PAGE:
UNUSUAL BUT EXCITING: Jason Sutcliffe in front of the soon-to-be opened Silly Sollys.
UNUSUAL BUT EXCITING: Jason Sutcliffe in front of the soon-to-be opened Silly Sollys.

Discount store to reopen in Warwick by January

AN AUSTRALIAN icon is moving back to Warwick as new managers prepare for a career shift.

Discount store Silly Solly’s closed down nationally in 2000, when it was acquired by New-Zealand-based The Warehouse, but owner Solly Stanton brought back the brand in 2017, opening up several new stores, including one in the Rose City.

With doors expected to open sometime around mid-January, Mr Stanton said the Warwick store was onVce a major hub for the company and he hoped to revitalise that image.

“Warwick was one of our main stores so we’re coming back,” he said.

The store, on 49 Guy St, will open with manager Jason Sutcliffe, and Mr Stanton said that community touch was essential to the success of the brand.

“Our stores are owned by the community. We’re very big on this, we’re a shop for the customers, not the retailers,” he said.

For Mr Sutcliffe, opening the store would be a completely new, but exciting, experience.

For the past 12 years, Mr Sutcliffe has run his own lawn mowing business but decided to diversify as drought dried up his income.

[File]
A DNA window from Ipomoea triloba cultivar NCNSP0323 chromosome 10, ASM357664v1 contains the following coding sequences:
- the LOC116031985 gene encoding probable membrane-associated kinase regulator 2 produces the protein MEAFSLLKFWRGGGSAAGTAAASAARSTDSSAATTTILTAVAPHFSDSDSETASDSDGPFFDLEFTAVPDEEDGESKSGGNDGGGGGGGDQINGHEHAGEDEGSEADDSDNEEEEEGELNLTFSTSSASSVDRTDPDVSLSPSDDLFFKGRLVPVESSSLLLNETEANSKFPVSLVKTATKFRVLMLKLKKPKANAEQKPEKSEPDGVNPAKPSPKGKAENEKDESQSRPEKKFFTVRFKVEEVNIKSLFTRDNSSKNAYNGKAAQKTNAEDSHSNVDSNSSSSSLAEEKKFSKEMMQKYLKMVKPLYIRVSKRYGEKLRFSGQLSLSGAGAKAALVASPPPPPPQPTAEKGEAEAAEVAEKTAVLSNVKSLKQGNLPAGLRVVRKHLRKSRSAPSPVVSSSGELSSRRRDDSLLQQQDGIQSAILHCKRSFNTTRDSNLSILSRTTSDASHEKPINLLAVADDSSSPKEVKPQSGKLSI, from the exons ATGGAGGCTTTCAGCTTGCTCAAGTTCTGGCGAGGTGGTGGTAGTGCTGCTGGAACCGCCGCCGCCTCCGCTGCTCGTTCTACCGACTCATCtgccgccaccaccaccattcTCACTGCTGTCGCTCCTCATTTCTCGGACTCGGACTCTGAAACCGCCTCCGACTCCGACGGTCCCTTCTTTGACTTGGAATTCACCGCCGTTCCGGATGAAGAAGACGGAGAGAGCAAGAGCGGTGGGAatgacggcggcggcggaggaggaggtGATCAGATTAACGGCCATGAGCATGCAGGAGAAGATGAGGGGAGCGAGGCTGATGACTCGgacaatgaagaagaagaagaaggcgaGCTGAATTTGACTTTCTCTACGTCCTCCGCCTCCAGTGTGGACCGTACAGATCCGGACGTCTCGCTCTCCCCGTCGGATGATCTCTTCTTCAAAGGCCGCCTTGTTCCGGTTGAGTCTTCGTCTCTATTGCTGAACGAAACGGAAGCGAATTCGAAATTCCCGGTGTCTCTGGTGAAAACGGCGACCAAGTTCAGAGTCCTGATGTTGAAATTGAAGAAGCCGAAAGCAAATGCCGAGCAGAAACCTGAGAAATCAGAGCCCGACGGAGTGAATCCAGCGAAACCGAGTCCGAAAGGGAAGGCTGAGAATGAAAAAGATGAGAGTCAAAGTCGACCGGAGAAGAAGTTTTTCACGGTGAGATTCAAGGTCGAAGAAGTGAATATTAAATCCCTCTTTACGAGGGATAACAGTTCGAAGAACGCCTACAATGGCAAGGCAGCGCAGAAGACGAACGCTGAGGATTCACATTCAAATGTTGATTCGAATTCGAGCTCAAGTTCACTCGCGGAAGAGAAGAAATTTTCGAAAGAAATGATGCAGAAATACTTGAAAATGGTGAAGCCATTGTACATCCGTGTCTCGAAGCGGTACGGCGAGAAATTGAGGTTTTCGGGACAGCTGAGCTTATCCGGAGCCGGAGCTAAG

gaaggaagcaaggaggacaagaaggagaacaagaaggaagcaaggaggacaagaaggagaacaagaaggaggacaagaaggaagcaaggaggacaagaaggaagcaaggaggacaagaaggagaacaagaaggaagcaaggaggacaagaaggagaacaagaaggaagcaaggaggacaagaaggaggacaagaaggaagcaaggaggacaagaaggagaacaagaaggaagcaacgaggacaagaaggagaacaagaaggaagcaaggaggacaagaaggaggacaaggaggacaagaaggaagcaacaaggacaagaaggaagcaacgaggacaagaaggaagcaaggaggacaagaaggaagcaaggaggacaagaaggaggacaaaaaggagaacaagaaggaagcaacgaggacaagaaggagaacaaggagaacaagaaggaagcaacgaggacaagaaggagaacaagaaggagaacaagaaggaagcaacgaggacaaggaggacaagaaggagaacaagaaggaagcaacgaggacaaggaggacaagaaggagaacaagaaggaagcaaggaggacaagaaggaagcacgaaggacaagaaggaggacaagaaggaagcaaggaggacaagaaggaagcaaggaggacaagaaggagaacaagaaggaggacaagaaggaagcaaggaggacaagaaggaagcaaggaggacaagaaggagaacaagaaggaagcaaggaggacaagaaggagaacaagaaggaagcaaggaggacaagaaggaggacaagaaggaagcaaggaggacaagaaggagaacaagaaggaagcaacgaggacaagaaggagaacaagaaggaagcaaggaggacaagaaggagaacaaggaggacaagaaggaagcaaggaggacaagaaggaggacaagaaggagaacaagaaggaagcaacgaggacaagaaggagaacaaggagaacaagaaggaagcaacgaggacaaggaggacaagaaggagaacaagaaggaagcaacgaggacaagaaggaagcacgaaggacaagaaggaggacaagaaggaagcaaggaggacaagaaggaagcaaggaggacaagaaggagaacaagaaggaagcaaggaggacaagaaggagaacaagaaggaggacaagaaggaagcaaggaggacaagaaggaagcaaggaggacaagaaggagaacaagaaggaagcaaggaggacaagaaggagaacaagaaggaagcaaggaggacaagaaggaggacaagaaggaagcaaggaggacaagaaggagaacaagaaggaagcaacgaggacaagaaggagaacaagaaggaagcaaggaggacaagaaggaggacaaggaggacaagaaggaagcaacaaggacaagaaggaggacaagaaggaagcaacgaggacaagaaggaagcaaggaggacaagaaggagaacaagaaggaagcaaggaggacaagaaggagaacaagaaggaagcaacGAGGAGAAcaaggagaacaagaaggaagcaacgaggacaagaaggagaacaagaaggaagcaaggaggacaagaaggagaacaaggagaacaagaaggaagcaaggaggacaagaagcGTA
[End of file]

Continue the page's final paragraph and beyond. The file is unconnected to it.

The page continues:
“Lawn mowing with the drought, everyone focuses on the farmers but there’s no lawns. There’s no money. There’s nothing to mow,” he said.

“One lady I went to today, I hadn’t been there for three months because it’s all dirt.”

His company, which specialises in mowing for the elderly and disabled, also helped spur the career change as it allowed him to see he had to prioritise his health.

“I work for the elderly and disabled, they have sun cancers and all that, I’ve met some guys that have no ears because they have sun cancer in the ear and had to chop them off.”

“Now I can be out of the sun.”

Mr Sutcliffe was “anxiously optimistic” about his unusual career change.

“I’m nervous because I’ve never done retail before, but having my business already, I talk to clients and book them in, so I have no trouble talking to people,” he said.

It’s definitely a major career change. I know it’s unusual – unusual but exciting.”

Given the store’s premise of everything costing $5 and under, Mr Sutcliffe also believed it would be a successful business within Warwick.

“It’s great because there’s nothing over $5,” he said.

“Especially in a drought town, people will love it, I reckon.”

Mr Stanton agreed that the reopening was about providing customers with quality goods they could shop for locally.

“Every retailer complains about online online online,” he said.

“With us, nothing is over $5, so we take the number one competitor out of the equation.”

The store is expected to advertise several full-time and casual positions once its website is ready, according to Mr Sutfcliffe.



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